The latest guidepost, which lawmakers consult as they craft the annual state budget, dropped $451.6 million for 2019-20 and $416.1 million for 2020-21, for a two-year reduction of $867.7 million.
That’s in the context, however, of recent budgets running as high as $90.9 billion, such as the one Gov. Ron DeSantis signed in June. The state builds money other than what’s called “general revenue” into the budget, including dollars from state trust funds and from the federal government.
As to the losses, “we’ve been aware of them and had taken account of them on some of the adjustments we had made previously,” said Amy Baker, the Legislature’s chief economist. “So even though it’s a two year negative number coming out of the forecast, we’d already made folks aware of that.
“And the net effect of what we did today was to add in positives that hadn’t been addressed before,” she added, referring to revenue bumps from sales tax and insurance taxes.
The Seminoles stopped paying the state its cut of blackjack money because, tribal representatives have said, state gambling officials failed to “aggressively enforce” the Tribe’s exclusive rights to offer the popular card game in Florida. At issue has been card games called “designated player” that play too much like blackjack, they say.
The Tribe used to pay $19.5 million monthly, with occasional balloon — or “true-up” — payments. To date, the arrangement has been worth over $2.3 billion to the state treasury.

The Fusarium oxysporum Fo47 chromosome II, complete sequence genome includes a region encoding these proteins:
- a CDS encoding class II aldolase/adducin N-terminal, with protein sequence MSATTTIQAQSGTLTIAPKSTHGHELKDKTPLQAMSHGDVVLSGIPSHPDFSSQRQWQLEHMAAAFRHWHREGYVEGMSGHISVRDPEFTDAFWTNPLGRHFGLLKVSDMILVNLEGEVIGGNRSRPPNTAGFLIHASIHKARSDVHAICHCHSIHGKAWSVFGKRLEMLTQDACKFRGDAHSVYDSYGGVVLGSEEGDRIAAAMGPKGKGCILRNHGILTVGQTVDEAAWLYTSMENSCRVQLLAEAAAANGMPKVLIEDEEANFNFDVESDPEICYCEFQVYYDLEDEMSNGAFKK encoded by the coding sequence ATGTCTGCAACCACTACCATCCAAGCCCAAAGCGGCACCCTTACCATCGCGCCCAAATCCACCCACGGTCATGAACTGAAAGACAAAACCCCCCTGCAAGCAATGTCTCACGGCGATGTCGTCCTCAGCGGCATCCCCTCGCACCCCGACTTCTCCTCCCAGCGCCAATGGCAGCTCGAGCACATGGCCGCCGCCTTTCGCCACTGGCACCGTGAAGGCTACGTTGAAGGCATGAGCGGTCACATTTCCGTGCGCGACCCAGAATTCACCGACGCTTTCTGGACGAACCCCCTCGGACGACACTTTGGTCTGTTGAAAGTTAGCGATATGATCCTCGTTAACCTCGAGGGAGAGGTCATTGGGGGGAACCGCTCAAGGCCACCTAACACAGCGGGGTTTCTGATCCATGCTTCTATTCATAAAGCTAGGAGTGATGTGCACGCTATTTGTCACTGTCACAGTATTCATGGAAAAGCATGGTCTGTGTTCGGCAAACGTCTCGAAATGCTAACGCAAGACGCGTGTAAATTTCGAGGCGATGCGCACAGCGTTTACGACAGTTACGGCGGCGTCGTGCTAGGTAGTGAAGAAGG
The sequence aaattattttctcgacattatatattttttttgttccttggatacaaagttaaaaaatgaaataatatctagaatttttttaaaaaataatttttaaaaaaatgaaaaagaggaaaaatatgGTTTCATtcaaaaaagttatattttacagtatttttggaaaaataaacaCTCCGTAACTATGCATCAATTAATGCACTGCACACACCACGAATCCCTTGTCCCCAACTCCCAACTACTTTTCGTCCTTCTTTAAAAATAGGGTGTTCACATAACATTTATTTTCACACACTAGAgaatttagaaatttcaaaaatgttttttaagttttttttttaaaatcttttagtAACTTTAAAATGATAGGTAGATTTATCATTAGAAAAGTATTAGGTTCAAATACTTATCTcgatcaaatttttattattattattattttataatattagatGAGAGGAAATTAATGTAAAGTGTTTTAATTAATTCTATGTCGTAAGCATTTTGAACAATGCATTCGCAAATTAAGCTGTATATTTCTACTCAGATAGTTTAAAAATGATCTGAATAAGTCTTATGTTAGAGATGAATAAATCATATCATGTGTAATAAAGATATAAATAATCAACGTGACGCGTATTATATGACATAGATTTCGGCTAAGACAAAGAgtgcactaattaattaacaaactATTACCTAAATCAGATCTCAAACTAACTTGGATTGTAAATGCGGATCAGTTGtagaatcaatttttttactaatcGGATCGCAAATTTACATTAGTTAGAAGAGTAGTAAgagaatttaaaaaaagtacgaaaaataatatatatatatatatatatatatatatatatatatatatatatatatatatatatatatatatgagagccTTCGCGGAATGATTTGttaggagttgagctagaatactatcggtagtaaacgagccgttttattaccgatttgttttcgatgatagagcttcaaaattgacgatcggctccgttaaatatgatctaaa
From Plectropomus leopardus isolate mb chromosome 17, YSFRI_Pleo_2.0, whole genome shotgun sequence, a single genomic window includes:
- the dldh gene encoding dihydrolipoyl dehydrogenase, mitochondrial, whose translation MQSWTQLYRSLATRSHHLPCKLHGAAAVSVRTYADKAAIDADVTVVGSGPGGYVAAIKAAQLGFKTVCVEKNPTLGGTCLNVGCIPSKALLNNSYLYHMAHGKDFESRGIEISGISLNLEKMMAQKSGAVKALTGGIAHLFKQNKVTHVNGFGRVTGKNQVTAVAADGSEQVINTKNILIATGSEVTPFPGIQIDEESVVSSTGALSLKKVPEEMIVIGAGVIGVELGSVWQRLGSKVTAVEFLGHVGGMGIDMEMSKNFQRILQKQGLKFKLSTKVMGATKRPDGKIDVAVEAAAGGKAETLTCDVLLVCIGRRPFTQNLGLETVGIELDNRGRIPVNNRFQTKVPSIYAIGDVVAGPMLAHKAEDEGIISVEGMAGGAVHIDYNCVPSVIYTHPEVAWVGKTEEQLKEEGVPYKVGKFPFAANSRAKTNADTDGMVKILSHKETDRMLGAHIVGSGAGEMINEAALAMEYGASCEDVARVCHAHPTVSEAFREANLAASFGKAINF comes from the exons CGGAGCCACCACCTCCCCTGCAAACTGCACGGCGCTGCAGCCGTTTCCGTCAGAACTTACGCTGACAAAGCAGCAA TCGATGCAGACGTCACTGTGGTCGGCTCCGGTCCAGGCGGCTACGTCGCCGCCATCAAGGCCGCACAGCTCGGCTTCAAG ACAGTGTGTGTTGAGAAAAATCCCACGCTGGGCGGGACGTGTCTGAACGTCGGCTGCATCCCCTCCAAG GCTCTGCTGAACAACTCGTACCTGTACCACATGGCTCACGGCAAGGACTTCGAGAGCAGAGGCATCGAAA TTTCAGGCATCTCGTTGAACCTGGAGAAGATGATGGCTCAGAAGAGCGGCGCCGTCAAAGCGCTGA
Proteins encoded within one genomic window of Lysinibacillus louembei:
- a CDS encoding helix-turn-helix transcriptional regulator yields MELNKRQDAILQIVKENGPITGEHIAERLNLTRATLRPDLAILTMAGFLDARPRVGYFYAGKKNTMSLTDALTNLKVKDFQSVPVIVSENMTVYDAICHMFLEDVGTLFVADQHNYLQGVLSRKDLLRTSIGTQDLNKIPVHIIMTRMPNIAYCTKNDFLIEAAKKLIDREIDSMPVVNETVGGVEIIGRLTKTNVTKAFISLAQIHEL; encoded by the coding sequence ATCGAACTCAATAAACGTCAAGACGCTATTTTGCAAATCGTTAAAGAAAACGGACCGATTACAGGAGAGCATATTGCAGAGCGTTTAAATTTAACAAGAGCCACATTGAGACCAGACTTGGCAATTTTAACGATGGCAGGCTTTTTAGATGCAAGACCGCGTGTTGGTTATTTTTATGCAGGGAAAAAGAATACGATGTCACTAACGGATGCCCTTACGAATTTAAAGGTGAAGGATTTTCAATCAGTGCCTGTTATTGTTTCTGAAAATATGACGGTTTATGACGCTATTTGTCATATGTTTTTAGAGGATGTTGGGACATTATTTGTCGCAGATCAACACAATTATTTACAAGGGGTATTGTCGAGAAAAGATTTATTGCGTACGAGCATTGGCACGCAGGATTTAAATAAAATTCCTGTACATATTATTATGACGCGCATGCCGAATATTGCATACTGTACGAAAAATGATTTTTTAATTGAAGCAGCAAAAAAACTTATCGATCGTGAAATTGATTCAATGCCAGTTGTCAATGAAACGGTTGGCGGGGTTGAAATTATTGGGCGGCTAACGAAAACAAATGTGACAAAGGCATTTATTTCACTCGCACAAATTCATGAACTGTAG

The loss in corporate income tax comes in the form of refunds to businesses, lauded Wednesday by the Florida Chamber of Commerce and worth roughly $543 million. Those refunds are planned to go out in Spring 2020.
The refunds “help offset collections from an expanded tax base, which is helping pay for the federal Tax Cuts and Jobs Act of 2017,” the Chamber said.
“Two years ago, the Legislature had the foresight to avoid an inadvertent tax increase on job creators that would have resulted following the implementation of the federal” tax cut, said Carolyn Johnson, the Chamber’s business climate policy director, in a statement.
“This not only signals that Florida is serious about being a top tax climate in the country, but allows businesses to continue to reinvest in their employees and their company to further strengthen Florida’s economy,” she added.
As Baker put it, lawmakers “knew as a result of the (federal) legislation that Florida was going to experience a big gain in corporate income tax receipts. They didn’t want to retain that gain; they wanted to give it back to taxpayers.”
Baker — coordinator of the Legislature’s Office of Economic and Demographic Research — also responded to Wednesday’s news from the stock market. It “plunged in the Dow Jones Industrial Average’s worst performance of 2019 after the bond market flashed a troubling signal about the U.S. economy,” CNBC reported.
It shows “that the economy’s becoming winded,” she said. “It’s not at its last gasp; it’s not falling into recession yet, but just slowing. There are a few areas struggling that aren’t as strong as they been.
“So in my mind, I think of it as if you’re on a marathon and you’ve been at it for a very long time, those last few miles, you’re starting to get winded. That’s where we think the economy is.”